Taxes got you down? Do all of the rules, regulations, codes, exemptions and forms have your head spinning? This is my guide to dissecting gluten-free tax guidelines.
Here is a compilation of all of the resources I found online for gluten-free deductions in comprehensive and comprehendible post.
People diagnosed with celiac disease are entitled to making deductions for the extra costs associated with living gluten-free! If you want to take advantage of the tax benefits associated with celiacs then read below for some tips.
In the interest of saving time, don’t break out the calculator until you are sure that you qualify for the deductions!
1.First things first: are you entitled to deducting medical expenses?
In order to qualify for medical expense deductions your medical expenses must exceed 10% of your adjusted gross income.
Your adjusted gross income is your taxable income minus any adjustments to income such as deductions, contributions to a traditional IRA and student loan interest.
“For example, if you have a modified adjusted gross income of $45,000 and $5,475 of medical expenses, you would multiply $45,000 by 0.10 (10 percent) to find that only expenses exceeding $4,500 can be deducted. This leaves you with a medical expense deduction of $975 (5,475 – 4,500)” (IRS).
NOTE: it is your TOTAL medical expenses that must exceed 10% of your income, not just your celiac-related expenses.
If your situation meets this criteria the next step is to get an official written diagnosis of celiac disease from your physician. Once you have this you can send it in with the rest of your paperwork.
2. Find out what can be deducted
You cannot deduct the full price of gluten-free products but you can deduct the cost of gluten-free products that is in EXCESS of the cost of their gluten-containing counterparts.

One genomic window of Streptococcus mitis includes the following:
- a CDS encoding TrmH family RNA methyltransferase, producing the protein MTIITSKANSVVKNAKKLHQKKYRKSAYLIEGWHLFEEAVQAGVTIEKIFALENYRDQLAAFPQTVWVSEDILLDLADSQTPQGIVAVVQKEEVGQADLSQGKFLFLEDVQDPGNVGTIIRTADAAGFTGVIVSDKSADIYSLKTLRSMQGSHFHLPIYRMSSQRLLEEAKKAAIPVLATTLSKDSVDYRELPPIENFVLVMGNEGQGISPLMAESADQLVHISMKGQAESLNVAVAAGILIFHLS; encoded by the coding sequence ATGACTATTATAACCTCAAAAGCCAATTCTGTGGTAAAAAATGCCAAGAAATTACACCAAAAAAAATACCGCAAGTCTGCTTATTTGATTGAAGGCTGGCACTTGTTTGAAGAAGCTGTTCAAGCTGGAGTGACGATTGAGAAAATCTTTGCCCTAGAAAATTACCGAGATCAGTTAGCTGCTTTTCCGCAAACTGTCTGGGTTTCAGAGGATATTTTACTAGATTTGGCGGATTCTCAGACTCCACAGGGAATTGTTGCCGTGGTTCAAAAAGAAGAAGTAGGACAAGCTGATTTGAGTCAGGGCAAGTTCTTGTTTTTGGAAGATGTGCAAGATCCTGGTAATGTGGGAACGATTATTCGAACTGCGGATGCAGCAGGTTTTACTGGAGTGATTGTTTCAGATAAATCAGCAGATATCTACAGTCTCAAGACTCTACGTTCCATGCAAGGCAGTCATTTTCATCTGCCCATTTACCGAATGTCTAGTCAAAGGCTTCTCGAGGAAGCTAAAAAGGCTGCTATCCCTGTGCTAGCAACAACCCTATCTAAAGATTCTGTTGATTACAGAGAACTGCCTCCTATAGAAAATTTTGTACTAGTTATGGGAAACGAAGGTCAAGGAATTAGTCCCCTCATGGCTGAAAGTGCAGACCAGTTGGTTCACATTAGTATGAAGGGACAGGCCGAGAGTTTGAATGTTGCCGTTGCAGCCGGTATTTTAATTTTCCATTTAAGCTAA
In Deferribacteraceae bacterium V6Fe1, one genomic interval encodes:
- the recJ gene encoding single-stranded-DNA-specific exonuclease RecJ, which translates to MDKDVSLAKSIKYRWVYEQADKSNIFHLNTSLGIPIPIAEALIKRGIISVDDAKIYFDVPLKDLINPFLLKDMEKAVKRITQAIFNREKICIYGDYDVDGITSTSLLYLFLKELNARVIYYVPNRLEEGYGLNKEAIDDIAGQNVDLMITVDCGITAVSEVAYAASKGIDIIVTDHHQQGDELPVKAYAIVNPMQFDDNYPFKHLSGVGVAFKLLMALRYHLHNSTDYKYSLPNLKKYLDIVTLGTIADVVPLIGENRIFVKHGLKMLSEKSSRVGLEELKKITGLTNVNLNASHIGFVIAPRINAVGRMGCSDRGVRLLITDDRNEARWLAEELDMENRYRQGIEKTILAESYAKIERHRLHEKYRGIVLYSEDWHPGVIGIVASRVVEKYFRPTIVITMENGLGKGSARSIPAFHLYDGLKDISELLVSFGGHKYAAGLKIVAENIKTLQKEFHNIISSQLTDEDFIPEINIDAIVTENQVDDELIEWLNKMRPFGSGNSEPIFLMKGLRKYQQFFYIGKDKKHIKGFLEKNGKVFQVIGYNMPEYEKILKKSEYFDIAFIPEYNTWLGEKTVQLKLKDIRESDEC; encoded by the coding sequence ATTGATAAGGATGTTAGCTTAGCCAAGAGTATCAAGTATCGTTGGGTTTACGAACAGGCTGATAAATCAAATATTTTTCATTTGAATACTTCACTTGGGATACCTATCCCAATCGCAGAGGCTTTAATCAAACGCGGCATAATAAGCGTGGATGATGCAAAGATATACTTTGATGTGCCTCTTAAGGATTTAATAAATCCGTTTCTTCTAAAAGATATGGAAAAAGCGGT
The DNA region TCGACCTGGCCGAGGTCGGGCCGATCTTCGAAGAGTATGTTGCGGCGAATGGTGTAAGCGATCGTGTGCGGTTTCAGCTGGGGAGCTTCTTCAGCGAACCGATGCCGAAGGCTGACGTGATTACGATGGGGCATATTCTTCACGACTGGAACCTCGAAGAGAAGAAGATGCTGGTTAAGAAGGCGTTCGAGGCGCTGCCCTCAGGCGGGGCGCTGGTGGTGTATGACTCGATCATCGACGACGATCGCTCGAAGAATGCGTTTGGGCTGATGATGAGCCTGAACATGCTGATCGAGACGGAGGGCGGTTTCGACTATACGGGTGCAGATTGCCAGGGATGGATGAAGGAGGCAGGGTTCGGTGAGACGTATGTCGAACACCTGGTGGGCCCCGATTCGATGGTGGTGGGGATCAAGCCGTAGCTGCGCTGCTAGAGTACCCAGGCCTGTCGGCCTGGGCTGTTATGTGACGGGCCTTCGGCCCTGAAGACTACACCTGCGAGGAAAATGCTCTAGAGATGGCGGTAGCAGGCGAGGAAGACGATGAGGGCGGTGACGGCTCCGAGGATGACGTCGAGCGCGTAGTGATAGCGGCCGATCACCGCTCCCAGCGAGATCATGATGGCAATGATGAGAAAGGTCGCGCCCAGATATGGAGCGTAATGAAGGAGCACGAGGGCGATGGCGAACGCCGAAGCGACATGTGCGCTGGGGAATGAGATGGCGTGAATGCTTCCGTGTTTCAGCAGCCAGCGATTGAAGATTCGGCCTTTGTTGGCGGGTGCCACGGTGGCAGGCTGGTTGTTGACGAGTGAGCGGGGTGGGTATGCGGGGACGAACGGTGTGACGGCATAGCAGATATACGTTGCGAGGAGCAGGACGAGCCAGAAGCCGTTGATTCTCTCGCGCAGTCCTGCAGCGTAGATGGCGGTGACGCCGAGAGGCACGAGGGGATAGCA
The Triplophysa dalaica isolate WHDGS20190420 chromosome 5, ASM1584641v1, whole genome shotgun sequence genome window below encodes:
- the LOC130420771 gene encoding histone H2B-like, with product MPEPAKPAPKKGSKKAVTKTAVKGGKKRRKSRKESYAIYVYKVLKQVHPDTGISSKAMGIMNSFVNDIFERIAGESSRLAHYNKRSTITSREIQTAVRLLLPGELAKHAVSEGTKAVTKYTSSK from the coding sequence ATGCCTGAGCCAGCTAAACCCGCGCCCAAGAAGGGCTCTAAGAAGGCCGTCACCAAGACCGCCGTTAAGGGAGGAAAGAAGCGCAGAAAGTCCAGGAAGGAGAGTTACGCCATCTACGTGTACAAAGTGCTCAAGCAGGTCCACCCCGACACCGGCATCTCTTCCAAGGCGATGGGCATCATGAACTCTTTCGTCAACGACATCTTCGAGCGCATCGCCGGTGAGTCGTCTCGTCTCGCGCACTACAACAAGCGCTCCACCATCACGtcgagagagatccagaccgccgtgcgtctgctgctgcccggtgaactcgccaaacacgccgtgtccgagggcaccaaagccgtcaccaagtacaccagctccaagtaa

For example, if a loaf of gluten-free bread costs $6.00 and a comparable loaf of glutinous bread costs $3.00, you may include in your medical expenses the excess cost of $3.00.
You can deduct the full cost of special gluten-free items like Xanthum Gum which is used in baking GF products.
Have you been to Pam MacD’s or Whole Foods lately? The transportation costs (gas, parking, tolls) you incur from making special trips to grocery stores for gluten-free products are deductible.
Have you ordered some gluten-free soy sauce packets from Amazon like I did last week? If so, the full cost of postage or other delivery expenses for GF foods made by mail order are deductible.
3. Fill out the right form!
Send in your Schedule A 1040 form and official written diagnosis from a physician with your other tax documents.
If you are audited:
Although you do not need to send these documents in when you file your taxes, you will want them on hand in case of an audit.
1. If needed, get a letter from your physician indicating that you have celiac disease and must adhere to a gluten-free diet for life.
2. Substantiation of the expenses in the form of receipts, cash register tapes or cancelled checks for your GF purchases.
3. A schedule showing how you computed your deductions for the GF foods.
(From the Celiac Disease Foundation’s Website)
Here are some fantastic resources:
The best advice I can offer is to do your homework and check out multiple sources for tax information. Filing your taxes may be a pain but in the event of an audit it is better to be prepared and organized than caught off guard. Put in the work to get your taxes done correctly, benefit from the deductions and enjoy another gluten-free fiscal year.